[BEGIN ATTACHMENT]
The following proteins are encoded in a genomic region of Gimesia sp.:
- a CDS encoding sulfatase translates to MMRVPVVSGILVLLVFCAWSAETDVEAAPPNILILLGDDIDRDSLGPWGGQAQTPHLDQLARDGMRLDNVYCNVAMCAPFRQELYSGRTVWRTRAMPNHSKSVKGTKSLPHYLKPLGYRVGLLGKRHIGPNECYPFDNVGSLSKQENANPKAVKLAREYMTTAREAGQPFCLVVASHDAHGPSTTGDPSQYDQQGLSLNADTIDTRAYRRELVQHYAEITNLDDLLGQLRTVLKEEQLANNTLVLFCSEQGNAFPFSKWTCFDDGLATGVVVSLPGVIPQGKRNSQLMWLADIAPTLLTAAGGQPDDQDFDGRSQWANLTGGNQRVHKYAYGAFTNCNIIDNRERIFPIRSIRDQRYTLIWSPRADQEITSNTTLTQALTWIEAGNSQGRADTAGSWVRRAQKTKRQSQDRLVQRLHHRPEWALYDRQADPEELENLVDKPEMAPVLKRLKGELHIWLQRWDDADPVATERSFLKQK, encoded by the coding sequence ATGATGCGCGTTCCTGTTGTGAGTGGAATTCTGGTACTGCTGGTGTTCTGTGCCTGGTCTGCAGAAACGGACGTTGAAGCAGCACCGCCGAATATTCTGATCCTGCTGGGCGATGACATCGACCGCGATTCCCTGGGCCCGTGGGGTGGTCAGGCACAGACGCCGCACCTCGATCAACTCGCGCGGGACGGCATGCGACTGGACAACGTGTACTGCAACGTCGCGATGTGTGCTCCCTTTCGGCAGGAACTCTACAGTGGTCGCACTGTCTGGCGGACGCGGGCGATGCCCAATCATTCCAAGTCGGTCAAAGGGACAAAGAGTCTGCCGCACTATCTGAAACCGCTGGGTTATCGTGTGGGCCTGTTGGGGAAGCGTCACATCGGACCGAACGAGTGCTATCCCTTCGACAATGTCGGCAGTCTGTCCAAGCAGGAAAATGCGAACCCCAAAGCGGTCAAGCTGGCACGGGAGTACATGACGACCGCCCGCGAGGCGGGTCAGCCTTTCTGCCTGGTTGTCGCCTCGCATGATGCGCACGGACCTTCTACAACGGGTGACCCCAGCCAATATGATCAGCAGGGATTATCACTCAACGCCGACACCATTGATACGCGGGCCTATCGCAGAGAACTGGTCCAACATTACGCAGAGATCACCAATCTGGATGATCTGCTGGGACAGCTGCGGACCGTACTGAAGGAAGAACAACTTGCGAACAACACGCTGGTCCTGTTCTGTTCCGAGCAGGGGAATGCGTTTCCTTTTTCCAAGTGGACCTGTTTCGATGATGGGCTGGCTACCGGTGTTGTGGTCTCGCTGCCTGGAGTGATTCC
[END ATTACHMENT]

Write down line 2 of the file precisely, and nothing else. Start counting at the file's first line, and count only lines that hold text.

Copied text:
- a CDS encoding sulfatase translates to MMRVPVVSGILVLLVFCAWSAETDVEAAPPNILILLGDDIDRDSLGPWGGQAQTPHLDQLARDGMRLDNVYCNVAMCAPFRQELYSGRTVWRTRAMPNHSKSVKGTKSLPHYLKPLGYRVGLLGKRHIGPNECYPFDNVGSLSKQENANPKAVKLAREYMTTAREAGQPFCLVVASHDAHGPSTTGDPSQYDQQGLSLNADTIDTRAYRRELVQHYAEITNLDDLLGQLRTVLKEEQLANNTLVLFCSEQGNAFPFSKWTCFDDGLATGVVVSLPGVIPQGKRNSQLMWLADIAPTLLTAAGGQPDDQDFDGRSQWANLTGGNQRVHKYAYGAFTNCNIIDNRERIFPIRSIRDQRYTLIWSPRADQEITSNTTLTQALTWIEAGNSQGRADTAGSWVRRAQKTKRQSQDRLVQRLHHRPEWALYDRQADPEELENLVDKPEMAPVLKRLKGELHIWLQRWDDADPVATERSFLKQK, encoded by the coding sequence ATGATGCGCGTTCCTGTTGTGAGTGGAATTCTGGTACTGCTGGTGTTCTGTGCCTGGTCTGCAGAAACGGACGTTGAAGCAGCACCGCCGAATATTCTGATCCTGCTGGGCGATGACATCGACCGCGATTCCCTGGGCCCGTGGGGTGGTCAGGCACAGACGCCGCACCTCGATCAACTCGCGCGGGACGGCATGCGACTGGACAACGTGTACTGCAACGTCGCGATGTGTGCTCCCTTTCGGCAGGAACTCTACAGTGGTCGCACTGTCTGGCGGACGCGGGCGATGCCCAATCATTCCAAGTCGGTCAAAGGGACAAAGAGTCTGCCGCACTATCTGAAACCGCTGGGTTATCGTGTGGGCCTGTTGGGGAAGCGTCACATCGGACCGAACGAGTGCTATCCCTTCGACAATGTCGGCAGTCTGTCCAAGCAGGAAAATGCGAACCCCAAAGCGGTCAAGCTGGCACGGGAGTACATGACGACCGCCCGCGAGGCGGGTCAGCCTTTCTGCCTGGTTGTCGCCTCGCATGATGCGCACGGACCTTCTACAACGGGTGACCCCAGCCAATATGATCAGCAGGGATTATCACTCAACGCCGACACCATTGATACGCGGGCCTATCGCAGAGAACTGGTCCAACATTACGCAGAGATCACCAATCTGGATGATCTGCTGGGACAGCTGCGGACCGTACTGAAGGAAGAACAACTTGCGAACAACACGCTGGTCCTGTTCTGTTCCGAGCAGGGGAATGCGTTTCCTTTTTCCAAGTGGACCTGTTTCGATGATGGGCTGGCTACCGGTGTTGTGGTCTCGCTGCCTGGAGTGATTCC